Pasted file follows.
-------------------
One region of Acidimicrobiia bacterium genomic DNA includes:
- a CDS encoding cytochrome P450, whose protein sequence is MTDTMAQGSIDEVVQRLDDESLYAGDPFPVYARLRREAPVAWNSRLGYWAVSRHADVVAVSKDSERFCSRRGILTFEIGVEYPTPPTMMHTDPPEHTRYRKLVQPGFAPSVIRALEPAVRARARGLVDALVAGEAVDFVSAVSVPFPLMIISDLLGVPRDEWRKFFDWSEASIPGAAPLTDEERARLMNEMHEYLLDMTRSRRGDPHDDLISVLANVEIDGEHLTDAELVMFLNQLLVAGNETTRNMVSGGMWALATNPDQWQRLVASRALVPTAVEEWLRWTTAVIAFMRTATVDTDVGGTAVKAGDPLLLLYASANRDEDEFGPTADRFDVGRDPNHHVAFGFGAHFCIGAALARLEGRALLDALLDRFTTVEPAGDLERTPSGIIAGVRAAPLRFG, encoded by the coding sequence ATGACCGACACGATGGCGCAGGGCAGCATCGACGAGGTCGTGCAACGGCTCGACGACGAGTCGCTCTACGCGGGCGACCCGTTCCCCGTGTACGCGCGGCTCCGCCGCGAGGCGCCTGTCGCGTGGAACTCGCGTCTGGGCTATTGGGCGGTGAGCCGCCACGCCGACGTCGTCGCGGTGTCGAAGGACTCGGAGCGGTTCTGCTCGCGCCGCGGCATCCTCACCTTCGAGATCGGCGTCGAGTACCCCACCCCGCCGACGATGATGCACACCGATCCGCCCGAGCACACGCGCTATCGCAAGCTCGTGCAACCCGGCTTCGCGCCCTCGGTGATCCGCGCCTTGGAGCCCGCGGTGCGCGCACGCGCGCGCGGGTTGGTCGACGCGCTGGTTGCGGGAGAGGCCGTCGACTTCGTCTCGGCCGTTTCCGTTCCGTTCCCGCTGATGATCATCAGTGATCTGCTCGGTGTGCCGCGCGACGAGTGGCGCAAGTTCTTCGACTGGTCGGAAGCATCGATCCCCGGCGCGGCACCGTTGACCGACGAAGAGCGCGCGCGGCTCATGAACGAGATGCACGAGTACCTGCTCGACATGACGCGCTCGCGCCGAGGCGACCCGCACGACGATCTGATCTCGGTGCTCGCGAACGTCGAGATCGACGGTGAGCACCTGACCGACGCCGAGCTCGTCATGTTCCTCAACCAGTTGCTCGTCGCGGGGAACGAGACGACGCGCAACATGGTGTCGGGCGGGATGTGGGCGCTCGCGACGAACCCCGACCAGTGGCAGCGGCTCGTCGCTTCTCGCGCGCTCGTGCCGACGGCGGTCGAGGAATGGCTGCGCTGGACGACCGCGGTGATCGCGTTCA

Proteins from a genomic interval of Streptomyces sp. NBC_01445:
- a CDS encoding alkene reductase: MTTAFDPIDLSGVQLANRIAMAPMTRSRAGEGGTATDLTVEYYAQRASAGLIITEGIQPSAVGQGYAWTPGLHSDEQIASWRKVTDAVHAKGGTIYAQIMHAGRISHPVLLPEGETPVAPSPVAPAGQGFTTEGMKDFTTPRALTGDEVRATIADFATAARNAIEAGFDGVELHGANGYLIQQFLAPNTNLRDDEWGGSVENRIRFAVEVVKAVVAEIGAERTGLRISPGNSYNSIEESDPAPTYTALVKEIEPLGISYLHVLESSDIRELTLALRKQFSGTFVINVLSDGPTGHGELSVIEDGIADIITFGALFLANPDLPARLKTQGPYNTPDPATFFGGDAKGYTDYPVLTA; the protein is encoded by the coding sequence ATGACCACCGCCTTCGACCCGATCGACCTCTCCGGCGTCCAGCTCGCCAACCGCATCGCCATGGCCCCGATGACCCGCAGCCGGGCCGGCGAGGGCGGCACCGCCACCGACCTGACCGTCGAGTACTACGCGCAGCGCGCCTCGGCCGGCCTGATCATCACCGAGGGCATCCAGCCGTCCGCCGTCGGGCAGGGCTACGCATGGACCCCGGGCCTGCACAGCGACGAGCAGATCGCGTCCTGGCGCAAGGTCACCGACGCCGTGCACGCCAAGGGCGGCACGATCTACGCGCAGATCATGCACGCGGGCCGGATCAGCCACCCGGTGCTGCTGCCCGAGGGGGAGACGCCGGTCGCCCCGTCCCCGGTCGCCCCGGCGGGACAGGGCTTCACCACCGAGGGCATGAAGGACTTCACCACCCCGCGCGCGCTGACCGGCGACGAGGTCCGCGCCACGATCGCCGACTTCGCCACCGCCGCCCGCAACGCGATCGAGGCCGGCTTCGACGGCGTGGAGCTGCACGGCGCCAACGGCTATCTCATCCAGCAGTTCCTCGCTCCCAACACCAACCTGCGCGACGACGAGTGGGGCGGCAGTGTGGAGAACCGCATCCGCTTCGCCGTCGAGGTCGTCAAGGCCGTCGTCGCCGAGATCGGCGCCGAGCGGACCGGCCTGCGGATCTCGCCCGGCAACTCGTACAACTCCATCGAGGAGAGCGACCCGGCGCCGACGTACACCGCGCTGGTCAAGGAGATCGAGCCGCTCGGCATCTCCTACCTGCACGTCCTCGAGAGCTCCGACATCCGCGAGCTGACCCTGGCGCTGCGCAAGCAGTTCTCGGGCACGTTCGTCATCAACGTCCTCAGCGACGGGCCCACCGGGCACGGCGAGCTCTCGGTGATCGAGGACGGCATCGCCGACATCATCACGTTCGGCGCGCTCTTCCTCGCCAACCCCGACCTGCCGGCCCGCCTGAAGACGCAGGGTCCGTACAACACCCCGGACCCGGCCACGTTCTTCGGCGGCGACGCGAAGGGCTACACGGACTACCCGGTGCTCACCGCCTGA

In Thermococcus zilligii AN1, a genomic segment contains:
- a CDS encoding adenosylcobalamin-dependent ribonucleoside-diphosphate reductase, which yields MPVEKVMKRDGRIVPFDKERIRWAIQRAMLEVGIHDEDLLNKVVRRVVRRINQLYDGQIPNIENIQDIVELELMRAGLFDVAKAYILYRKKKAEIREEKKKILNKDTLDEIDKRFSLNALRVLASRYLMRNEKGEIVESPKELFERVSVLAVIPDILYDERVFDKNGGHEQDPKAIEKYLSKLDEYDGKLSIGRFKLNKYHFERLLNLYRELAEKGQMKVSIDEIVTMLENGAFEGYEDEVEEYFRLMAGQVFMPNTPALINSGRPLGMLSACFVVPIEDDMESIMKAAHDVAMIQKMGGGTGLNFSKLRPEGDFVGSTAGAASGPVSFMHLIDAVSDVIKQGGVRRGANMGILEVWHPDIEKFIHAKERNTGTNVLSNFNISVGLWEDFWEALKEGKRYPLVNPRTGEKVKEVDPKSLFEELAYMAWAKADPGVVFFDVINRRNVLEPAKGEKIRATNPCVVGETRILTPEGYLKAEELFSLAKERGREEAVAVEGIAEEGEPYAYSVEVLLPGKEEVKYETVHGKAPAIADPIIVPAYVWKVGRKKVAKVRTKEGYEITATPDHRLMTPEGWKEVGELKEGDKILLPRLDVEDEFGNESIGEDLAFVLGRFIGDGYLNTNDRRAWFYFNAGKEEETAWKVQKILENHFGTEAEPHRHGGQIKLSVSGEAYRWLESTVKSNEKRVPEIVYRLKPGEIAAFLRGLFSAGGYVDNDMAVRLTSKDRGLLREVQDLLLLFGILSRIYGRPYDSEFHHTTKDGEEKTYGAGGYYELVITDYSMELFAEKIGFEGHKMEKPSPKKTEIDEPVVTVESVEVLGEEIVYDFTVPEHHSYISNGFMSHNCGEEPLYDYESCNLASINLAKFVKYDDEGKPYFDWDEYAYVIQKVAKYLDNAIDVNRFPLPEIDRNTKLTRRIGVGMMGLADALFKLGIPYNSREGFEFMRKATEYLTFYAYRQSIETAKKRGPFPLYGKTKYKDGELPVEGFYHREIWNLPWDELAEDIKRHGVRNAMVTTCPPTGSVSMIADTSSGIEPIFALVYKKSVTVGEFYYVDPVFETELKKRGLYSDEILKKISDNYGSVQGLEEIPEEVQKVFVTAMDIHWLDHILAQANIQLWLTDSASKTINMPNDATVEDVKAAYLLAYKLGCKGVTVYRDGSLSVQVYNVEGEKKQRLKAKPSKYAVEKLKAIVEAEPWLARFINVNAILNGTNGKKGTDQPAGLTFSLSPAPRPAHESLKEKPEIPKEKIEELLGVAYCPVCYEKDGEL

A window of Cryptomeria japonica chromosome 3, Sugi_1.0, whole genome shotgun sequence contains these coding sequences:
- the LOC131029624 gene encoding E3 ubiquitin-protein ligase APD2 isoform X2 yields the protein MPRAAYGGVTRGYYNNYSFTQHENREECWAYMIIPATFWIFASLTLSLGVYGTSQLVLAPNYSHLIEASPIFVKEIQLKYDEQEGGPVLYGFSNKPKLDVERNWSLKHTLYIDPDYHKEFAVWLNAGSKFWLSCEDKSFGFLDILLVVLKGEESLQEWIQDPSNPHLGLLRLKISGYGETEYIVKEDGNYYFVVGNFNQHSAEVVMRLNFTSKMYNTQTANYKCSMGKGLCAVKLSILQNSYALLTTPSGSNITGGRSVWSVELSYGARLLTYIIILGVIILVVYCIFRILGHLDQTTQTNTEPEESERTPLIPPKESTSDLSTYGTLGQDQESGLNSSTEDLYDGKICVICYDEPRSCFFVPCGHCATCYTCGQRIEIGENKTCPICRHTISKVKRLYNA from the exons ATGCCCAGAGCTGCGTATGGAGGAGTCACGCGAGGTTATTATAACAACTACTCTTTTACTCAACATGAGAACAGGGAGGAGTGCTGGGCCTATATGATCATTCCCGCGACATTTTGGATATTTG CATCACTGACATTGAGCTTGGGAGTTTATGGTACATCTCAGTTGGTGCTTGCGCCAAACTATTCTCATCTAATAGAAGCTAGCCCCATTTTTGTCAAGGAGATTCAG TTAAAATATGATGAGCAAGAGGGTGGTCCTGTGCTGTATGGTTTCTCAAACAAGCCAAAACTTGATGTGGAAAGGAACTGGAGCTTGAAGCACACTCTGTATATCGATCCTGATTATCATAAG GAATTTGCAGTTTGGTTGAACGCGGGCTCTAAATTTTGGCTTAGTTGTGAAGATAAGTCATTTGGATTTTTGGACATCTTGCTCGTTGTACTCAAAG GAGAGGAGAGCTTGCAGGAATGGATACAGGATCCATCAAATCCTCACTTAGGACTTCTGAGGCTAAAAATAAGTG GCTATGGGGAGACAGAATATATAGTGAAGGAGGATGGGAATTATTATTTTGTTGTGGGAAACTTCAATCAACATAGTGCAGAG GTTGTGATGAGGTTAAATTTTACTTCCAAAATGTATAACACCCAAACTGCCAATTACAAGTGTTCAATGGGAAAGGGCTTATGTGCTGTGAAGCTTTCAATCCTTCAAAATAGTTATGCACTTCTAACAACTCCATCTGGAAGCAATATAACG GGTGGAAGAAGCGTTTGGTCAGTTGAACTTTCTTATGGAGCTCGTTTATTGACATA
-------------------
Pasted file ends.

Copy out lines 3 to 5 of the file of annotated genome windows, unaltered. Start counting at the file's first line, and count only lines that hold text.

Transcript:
Proteins from a genomic interval of Streptomyces sp. NBC_01445:
- a CDS encoding alkene reductase: MTTAFDPIDLSGVQLANRIAMAPMTRSRAGEGGTATDLTVEYYAQRASAGLIITEGIQPSAVGQGYAWTPGLHSDEQIASWRKVTDAVHAKGGTIYAQIMHAGRISHPVLLPEGETPVAPSPVAPAGQGFTTEGMKDFTTPRALTGDEVRATIADFATAARNAIEAGFDGVELHGANGYLIQQFLAPNTNLRDDEWGGSVENRIRFAVEVVKAVVAEIGAERTGLRISPGNSYNSIEESDPAPTYTALVKEIEPLGISYLHVLESSDIRELTLALRKQFSGTFVINVLSDGPTGHGELSVIEDGIADIITFGALFLANPDLPARLKTQGPYNTPDPATFFGGDAKGYTDYPVLTA; the protein is encoded by the coding sequence ATGACCACCGCCTTCGACCCGATCGACCTCTCCGGCGTCCAGCTCGCCAACCGCATCGCCATGGCCCCGATGACCCGCAGCCGGGCCGGCGAGGGCGGCACCGCCACCGACCTGACCGTCGAGTACTACGCGCAGCGCGCCTCGGCCGGCCTGATCATCACCGAGGGCATCCAGCCGTCCGCCGTCGGGCAGGGCTACGCATGGACCCCGGGCCTGCACAGCGACGAGCAGATCGCGTCCTGGCGCAAGGTCACCGACGCCGTGCACGCCAAGGGCGGCACGATCTACGCGCAGATCATGCACGCGGGCCGGATCAGCCACCCGGTGCTGCTGCCCGAGGGGGAGACGCCGGTCGCCCCGTCCCCGGTCGCCCCGGCGGGACAGGGCTTCACCACCGAGGGCATGAAGGACTTCACCACCCCGCGCGCGCTGACCGGCGACGAGGTCCGCGCCACGATCGCCGACTTCGCCACCGCCGCCCGCAACGCGATCGAGGCCGGCTTCGACGGCGTGGAGCTGCACGGCGCCAACGGCTATCTCATCCAGCAGTTCCTCGCTCCCAACACCAACCTGCGCGACGACGAGTGGGGCGGCAGTGTGGAGAACCGCATCCGCTTCGCCGTCGAGGTCGTCAAGGCCGTCGTCGCCGAGATCGGCGCCGAGCGGACCGGCCTGCGGATCTCGCCCGGCAACTCGTACAACTCCATCGAGGAGAGCGACCCGGCGCCGACGTACACCGCGCTGGTCAAGGAGATCGAGCCGCTCGGCATCTCCTACCTGCACGTCCTCGAGAGCTCCGACATCCGCGAGCTGACCCTGGCGCTGCGCAAGCAGTTCTCGGGCACGTTCGTCATCAACGTCCTCAGCGACGGGCCCACCGGGCACGGCGAGCTCTCGGTGATCGAGGACGGCATCGCCGACATCATCACGTTCGGCGCGCTCTTCCTCGCCAACCCCGACCTGCCGGCCCGCCTGAAGACGCAGGGTCCGTACAACACCCCGGACCCGGCCACGTTCTTCGGCGGCGACGCGAAGGGCTACACGGACTACCCGGTGCTCACCGCCTGA

In Thermococcus zilligii AN1, a genomic segment contains: